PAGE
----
- “5. Asian leaders—at this time—do not want American troops involved in Southeast Asia other than on training missions. American combat troop involvement is not only not required, it is not desirable. Possibly Americans fail to appreciate fully the subtlety that recently-colonial peoples would not look with favor upon governments which invited or accepted the return this soon of Western troops. To the extent that fear of ground troop involvement dominates our political responses to Asia in Congress or elsewhere, it seems most desirable to me to allay those paralysing fears in confidence, on the strength of the individual statements made by leaders consulted on this trip. This does not minimize or disregard the probability that open attack would bring calls for U.S. combat troops. But the present probability of open attack seems scant, and we might gain much needed flexibility in our policies if the spectre of combat troop commitment could be lessened domestically.
- “6. Any help—economic as well as military—we give less developed nations to secure and maintain their freedom must be a part of a mutual effort. These nations cannot be saved by United States help alone. To the extent the Southeast Asian nations are prepared to take the necessary measures to make our aid effective, we can be—and must be—unstinting in our assistance. It would be useful to enunciate more clearly than we have—for the guidance of these young and unsophisticated nations—what we expect or require of them.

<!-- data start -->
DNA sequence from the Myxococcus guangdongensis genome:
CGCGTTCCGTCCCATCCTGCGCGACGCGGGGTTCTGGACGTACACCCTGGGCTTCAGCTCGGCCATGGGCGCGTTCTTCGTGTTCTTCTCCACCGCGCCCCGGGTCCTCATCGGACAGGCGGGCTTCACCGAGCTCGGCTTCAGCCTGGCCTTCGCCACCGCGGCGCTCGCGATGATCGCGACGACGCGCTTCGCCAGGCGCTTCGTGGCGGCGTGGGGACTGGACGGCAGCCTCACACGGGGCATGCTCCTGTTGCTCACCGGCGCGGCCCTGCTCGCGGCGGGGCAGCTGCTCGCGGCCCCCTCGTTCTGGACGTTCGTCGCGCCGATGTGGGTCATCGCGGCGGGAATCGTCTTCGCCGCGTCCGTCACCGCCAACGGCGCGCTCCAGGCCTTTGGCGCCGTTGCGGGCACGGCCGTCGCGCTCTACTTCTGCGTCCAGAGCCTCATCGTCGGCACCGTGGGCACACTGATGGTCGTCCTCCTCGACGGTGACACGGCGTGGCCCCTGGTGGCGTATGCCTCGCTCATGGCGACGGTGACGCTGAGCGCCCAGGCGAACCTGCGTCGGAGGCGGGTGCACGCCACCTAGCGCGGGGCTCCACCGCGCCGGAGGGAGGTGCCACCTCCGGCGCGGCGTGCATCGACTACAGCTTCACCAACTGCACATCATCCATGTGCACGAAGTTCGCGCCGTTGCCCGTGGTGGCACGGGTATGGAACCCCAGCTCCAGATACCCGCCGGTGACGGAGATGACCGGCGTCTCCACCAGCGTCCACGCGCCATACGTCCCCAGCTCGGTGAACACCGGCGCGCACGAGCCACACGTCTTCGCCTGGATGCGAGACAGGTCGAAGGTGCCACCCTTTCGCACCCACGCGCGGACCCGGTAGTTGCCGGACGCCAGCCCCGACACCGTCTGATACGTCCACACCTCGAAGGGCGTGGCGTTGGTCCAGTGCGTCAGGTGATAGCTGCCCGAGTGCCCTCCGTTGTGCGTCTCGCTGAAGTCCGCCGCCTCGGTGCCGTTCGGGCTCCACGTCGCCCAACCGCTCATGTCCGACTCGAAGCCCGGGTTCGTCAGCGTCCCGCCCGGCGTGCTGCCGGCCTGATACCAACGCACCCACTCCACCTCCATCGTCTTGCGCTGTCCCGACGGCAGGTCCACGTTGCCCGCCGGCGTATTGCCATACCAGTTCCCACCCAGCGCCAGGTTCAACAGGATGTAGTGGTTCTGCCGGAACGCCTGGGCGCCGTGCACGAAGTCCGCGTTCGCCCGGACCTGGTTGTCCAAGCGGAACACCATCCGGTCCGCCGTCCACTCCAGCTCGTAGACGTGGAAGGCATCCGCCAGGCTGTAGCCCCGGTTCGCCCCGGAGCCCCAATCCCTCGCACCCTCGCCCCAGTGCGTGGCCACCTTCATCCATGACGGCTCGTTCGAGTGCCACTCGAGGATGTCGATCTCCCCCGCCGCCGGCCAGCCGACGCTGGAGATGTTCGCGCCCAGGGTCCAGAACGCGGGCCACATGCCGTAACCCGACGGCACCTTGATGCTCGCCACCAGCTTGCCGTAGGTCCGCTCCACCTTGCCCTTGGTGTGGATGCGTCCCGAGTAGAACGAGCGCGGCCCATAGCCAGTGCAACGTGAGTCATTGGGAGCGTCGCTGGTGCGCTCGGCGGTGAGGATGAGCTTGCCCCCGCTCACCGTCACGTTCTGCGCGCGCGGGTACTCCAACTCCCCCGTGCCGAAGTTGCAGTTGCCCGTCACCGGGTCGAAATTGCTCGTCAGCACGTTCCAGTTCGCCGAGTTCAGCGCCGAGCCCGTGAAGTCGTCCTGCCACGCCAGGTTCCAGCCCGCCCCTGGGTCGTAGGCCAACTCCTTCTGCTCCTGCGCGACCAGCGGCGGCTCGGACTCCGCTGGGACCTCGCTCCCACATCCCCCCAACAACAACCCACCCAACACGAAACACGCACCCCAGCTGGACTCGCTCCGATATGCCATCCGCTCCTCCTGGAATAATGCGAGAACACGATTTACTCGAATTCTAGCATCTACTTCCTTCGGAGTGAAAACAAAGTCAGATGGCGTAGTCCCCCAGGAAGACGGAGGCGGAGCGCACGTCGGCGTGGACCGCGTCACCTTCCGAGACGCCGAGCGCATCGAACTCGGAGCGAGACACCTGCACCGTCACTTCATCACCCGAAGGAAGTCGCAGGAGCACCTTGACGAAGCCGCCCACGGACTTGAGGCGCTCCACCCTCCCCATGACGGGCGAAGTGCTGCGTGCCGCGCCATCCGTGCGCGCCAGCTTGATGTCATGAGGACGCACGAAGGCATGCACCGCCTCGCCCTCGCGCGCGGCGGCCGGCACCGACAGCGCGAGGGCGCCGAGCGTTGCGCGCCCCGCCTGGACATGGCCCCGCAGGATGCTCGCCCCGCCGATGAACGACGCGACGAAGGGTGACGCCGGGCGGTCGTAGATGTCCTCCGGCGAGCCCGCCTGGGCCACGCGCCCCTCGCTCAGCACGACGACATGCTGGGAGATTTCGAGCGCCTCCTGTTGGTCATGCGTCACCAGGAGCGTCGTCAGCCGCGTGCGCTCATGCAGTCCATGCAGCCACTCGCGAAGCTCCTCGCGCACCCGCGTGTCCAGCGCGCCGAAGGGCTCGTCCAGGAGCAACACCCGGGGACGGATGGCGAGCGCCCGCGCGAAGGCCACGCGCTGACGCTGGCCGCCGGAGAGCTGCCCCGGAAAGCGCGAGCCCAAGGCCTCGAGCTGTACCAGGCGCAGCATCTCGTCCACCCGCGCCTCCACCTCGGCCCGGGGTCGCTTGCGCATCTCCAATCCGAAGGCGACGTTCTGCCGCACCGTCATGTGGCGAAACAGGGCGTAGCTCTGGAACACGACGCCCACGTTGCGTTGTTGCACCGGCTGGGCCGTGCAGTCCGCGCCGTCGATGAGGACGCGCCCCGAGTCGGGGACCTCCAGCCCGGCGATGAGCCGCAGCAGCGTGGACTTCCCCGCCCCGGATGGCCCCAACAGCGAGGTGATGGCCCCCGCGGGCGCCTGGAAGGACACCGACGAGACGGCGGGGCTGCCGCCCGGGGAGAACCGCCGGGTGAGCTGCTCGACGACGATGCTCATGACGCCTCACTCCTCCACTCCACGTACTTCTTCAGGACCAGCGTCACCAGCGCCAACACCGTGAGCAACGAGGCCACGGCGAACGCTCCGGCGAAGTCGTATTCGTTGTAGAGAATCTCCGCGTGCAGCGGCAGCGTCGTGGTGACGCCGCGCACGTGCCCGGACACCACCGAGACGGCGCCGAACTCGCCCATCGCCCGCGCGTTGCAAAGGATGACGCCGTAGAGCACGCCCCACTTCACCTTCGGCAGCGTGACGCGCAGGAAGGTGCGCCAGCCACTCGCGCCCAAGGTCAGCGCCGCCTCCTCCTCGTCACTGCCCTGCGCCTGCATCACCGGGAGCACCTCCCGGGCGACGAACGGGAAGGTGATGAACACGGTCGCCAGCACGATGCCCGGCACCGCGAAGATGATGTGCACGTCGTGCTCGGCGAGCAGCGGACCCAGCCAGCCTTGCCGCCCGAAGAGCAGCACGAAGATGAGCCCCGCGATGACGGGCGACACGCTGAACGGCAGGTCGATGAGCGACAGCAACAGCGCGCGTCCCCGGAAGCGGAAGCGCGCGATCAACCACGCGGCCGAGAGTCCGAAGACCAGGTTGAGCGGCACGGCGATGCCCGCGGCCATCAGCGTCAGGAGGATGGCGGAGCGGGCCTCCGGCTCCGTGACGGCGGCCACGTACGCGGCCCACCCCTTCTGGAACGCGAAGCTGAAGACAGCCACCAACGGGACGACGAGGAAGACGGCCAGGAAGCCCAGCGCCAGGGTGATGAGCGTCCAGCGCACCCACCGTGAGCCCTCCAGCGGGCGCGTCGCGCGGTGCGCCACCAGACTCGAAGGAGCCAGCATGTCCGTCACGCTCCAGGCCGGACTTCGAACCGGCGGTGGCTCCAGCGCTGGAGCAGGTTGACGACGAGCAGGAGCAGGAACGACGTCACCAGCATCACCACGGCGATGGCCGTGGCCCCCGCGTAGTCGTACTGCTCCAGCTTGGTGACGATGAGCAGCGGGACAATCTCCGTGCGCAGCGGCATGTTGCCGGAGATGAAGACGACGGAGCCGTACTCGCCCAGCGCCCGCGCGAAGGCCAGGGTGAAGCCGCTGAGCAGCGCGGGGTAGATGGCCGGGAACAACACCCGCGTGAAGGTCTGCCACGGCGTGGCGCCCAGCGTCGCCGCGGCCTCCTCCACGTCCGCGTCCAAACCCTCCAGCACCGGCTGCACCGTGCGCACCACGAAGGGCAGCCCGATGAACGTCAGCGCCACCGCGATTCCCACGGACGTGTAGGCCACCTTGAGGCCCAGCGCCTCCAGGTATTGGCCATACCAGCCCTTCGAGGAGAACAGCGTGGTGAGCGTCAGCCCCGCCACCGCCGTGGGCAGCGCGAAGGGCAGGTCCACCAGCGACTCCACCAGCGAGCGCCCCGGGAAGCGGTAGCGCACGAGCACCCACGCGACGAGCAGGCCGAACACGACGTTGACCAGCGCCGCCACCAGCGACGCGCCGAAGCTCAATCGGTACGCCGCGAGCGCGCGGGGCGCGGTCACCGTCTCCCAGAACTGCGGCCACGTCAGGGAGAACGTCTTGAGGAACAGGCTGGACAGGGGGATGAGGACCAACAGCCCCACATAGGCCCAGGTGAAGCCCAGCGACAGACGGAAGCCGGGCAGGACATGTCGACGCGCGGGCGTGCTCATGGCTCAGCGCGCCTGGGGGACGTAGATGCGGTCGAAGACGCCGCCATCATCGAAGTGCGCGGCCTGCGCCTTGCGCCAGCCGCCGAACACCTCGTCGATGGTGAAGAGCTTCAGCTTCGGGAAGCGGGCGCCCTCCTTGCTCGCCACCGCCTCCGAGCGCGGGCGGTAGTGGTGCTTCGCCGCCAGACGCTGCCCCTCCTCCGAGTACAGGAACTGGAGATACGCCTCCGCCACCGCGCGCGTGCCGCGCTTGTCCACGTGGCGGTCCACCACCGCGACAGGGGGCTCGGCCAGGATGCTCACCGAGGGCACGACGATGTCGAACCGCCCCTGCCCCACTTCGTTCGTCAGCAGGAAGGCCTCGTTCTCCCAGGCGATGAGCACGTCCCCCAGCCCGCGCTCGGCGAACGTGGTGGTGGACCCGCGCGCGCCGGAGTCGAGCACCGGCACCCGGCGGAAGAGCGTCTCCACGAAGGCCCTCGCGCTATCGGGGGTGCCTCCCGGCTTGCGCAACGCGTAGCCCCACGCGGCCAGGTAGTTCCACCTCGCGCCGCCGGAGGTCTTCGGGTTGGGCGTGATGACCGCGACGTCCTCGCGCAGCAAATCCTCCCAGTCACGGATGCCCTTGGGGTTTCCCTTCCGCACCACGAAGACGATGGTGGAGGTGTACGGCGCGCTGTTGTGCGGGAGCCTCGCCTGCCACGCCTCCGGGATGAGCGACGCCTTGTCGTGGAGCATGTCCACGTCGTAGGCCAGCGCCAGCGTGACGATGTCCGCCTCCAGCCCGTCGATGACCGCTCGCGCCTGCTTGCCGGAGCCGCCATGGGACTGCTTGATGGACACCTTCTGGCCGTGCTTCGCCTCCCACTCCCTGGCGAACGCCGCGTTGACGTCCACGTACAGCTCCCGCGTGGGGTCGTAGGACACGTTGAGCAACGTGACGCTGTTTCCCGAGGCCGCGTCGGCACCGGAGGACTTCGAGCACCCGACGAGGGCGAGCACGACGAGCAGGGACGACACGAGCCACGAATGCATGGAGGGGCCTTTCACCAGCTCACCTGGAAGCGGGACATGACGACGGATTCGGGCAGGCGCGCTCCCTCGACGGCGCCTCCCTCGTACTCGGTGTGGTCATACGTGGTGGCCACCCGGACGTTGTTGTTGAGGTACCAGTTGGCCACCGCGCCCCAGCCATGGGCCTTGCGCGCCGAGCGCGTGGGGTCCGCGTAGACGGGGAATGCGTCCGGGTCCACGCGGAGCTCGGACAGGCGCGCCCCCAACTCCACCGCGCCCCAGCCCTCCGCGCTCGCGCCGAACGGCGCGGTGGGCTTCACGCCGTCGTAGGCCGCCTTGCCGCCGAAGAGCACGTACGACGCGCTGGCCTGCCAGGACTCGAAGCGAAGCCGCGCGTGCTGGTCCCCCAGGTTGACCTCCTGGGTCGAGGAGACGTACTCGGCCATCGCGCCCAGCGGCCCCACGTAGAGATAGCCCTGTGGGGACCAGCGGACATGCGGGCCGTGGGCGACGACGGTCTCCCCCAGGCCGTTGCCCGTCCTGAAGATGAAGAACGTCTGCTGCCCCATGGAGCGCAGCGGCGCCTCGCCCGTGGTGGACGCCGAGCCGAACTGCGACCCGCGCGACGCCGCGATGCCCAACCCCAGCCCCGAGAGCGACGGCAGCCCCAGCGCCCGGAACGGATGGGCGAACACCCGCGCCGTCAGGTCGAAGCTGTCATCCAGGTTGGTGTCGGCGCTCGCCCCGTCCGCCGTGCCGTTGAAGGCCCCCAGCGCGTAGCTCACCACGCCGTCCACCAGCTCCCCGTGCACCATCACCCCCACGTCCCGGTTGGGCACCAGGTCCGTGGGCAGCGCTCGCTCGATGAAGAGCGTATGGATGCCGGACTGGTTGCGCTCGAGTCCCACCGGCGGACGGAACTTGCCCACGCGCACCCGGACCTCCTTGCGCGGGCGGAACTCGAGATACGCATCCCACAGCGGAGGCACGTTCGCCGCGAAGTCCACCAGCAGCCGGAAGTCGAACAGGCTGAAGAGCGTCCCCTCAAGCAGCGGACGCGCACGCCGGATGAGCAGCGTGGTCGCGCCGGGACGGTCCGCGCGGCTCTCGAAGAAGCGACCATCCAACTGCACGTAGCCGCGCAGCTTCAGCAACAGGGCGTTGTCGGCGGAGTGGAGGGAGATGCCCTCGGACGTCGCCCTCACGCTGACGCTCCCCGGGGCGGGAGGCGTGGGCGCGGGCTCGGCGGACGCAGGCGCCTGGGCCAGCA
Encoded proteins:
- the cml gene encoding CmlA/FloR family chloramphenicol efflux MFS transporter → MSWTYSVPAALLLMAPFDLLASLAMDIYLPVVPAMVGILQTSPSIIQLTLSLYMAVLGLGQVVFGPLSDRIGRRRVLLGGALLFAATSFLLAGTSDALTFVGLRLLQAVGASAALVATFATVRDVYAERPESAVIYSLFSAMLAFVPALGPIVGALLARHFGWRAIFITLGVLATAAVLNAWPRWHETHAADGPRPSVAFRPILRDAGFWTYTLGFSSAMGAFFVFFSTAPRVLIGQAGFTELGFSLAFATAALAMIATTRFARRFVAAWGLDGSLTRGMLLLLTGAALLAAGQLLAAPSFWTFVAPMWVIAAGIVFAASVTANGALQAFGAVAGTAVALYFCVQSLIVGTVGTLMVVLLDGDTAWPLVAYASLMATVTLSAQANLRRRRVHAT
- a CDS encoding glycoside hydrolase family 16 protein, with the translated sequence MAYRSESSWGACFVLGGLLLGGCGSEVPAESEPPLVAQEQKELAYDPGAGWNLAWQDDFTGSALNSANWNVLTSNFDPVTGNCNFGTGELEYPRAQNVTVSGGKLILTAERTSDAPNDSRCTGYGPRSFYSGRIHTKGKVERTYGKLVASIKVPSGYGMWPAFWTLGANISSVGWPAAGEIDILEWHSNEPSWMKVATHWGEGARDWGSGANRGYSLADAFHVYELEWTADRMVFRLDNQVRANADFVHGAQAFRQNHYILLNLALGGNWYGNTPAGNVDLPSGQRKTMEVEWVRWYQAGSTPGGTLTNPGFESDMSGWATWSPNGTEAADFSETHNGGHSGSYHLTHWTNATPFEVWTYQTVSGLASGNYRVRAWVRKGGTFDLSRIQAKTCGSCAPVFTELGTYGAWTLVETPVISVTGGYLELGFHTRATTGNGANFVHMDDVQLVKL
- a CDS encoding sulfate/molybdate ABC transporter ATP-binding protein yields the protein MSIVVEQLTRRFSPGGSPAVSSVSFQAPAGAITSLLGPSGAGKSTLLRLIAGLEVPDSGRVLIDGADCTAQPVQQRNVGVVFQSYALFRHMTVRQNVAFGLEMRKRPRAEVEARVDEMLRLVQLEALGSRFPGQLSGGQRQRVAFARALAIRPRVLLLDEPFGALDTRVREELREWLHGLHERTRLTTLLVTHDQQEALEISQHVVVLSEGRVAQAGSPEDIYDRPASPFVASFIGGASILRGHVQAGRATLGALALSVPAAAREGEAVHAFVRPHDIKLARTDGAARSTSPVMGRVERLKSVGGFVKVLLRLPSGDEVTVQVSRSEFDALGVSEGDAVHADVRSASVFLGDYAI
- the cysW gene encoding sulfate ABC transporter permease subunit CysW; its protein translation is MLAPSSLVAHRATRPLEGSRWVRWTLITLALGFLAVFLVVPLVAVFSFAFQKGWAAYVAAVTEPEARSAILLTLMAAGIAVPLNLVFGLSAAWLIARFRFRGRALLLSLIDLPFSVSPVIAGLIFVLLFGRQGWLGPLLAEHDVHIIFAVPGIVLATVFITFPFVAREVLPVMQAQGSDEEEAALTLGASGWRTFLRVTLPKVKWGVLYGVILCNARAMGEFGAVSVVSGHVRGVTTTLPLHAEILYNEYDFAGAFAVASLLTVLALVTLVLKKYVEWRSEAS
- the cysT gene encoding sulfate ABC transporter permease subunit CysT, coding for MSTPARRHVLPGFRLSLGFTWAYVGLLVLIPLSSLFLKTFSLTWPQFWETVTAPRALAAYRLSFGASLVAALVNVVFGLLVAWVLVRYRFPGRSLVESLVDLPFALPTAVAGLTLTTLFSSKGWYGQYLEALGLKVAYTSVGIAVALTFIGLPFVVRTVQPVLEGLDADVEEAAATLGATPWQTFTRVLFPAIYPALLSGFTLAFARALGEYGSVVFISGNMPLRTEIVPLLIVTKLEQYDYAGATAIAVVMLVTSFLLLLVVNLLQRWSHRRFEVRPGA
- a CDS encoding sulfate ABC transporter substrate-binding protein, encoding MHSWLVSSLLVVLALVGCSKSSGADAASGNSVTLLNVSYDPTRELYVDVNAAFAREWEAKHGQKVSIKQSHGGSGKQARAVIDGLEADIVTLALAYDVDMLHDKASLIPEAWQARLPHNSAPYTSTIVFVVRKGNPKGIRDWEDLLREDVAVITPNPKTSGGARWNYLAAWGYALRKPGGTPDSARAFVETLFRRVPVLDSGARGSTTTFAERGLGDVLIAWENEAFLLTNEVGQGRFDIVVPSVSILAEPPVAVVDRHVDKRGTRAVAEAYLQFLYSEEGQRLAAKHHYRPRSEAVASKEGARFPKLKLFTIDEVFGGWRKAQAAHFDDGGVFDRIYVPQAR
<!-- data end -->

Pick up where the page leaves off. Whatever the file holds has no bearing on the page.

- “7. In large measure, the greatest danger Southeast Asia offers to nations like the United States is not the momentary threat of Communism [Page 9] itself, rather that danger stems from hunger, ignorance, poverty and disease. We must—whatever strategies we evolve—keep these enemies the point of our attack, and make imaginative use of our scientific and technological capability in such enterprises.
- “8. Vietnam and Thailand are the immediate—and most important—trouble spots, critical to the U.S. These areas require the attention of our very best talents—under the very closest Washington direction—on matters economic, military and political.
“The basic decision in Southeast Asia is here. We must decide whether to help these countries to the best of our ability or throw in the towel in the area and pull back our defenses to San Francisco and a ‘Fortress America’ concept. More important, we would say to the world in this case that we don’t live up to the treaties and don’t stand by our friends. This is not my concept. I recommend that we move forward promptly with a major effort to help these countries defend themselves. I consider the key here is to get our best MAAG people to control, plan, direct and exact results from our military aid program. In Vietnam and Thailand, we must move forward together.” (Memorandum from Johnson to Kennedy, May 23; Johnson Library, Vice President’s Security File, Nations and Regions, Southeast Asia)
The memorandum is printed in full in United States–Vietnam Relations, 1945–1967, Book 11, pages 159–166.